U2’s One filled the room as the crowd waved open cell phones in the air, the electronically glowing faces standing in for the flickering Zippo lighters of decades past. It was not the typical Episcopal worship service, to be sure.
Episcopalians for Global Reconciliation channeled the star power of U2 frontman Bono’s music and the wall-shaking enthusiasm of Michael Curry, bishop of the Diocese North Carolina, to increase the buzz at General Convention about the United Nations Millennium Development Goals. The goals, which the church strongly supports, include eradicating global poverty, combating diseases like AIDS and promoting gender equality.
Congregants at the June 13 service joined booming sing-alongs to U2 songs and shimmied to the music of the band’s faith-affirming lyrics. “One love, one blood, one life, you got to do what you should,” they sang along to One. “We get to carry each other, carry each other.”
About 700 people attended, packing the room and spilling into the hall. “I am completely surprised. I never knew how God-centered Bono’s lyrics are,” said Alcurtis Clark, who attends Episcopal Divinity School in Cambridge, Mass.
U2’s religious lyrics can do more than spice up an Episcopal service – they may help spread the word to people who would not otherwise feel comfortable at church, Clark said. “I am ecstatic.” Others had a more mellow reaction. “It was very moving to spiritually jive,” said Megan Anderson, 18, who represented Province VIII at convention.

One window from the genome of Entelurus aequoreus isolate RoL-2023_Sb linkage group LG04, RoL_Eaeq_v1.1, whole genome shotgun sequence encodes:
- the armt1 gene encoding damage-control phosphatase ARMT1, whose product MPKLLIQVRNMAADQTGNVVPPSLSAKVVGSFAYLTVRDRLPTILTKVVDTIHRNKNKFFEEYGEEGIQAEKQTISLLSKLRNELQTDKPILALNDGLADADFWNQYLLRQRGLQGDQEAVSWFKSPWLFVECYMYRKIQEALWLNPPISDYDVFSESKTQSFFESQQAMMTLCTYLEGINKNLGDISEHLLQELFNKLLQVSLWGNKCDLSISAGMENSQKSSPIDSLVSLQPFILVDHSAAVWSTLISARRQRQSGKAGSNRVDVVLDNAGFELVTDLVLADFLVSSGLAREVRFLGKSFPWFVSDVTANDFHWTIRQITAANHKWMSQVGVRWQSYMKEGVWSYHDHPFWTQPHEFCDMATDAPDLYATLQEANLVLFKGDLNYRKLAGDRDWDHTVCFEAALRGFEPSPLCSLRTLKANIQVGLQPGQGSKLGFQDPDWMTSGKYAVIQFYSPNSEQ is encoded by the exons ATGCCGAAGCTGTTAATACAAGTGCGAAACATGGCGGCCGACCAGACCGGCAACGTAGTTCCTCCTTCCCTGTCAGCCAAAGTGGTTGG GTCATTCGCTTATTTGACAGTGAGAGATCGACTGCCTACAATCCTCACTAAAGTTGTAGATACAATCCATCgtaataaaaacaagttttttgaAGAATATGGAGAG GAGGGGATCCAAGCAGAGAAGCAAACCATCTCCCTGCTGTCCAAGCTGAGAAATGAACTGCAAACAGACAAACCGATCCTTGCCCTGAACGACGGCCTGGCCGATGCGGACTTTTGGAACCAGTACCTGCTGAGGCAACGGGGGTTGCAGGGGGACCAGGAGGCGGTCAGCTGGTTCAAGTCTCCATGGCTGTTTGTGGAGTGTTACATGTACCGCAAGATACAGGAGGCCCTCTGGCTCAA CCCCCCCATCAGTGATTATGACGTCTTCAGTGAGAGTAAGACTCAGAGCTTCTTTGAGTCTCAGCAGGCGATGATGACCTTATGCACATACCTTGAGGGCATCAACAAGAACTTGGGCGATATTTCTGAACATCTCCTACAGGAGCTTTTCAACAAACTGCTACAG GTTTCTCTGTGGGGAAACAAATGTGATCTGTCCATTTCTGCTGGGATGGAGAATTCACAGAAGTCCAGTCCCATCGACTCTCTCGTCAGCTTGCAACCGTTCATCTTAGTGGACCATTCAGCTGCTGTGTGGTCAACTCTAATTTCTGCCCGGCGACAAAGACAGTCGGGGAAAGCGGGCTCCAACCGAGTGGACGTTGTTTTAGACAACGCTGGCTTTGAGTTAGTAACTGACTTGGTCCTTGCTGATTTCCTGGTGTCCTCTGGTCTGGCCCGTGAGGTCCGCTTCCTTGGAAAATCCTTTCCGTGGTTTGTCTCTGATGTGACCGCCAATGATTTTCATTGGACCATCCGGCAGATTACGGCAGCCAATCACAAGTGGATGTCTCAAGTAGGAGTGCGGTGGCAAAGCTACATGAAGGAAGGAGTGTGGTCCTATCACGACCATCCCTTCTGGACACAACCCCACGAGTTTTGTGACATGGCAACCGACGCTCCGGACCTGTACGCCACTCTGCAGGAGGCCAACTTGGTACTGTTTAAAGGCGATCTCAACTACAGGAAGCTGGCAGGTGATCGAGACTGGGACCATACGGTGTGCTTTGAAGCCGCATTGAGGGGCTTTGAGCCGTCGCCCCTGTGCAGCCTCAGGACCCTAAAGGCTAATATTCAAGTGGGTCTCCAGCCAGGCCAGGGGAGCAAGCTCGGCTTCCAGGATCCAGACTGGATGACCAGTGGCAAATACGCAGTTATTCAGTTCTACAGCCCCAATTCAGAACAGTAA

The service aimed to get people excited about the Millennium Development Goals, said Bishop Arthur Walmsley of the Diocese of Connecticut. “We’re hoping that this will be an energizer for the church making [the development goals] a priority in the next three years.” And Walmsley approved of the tunes. “I’m an old guy, but I’m impressed with what Bono has done,” he said.
Eighteen-year-old Richard Hogue from the Diocese of Eau Claire said he enjoyed the message more than the medium. “I think that the [millennium] goals are more than noble,” he said. “I prefer it more high churchy, myself.” But many other music fans enjoyed the casual service.
“I love U2, oh gosh yes,” said Bev Fawcett, 74, from the Diocese of East Carolina. “I have four sons, and if they ever hear that I went to an Episcopal service with a bishop and U2 music, they’re going to ask, ‘What are you on, Mom?’”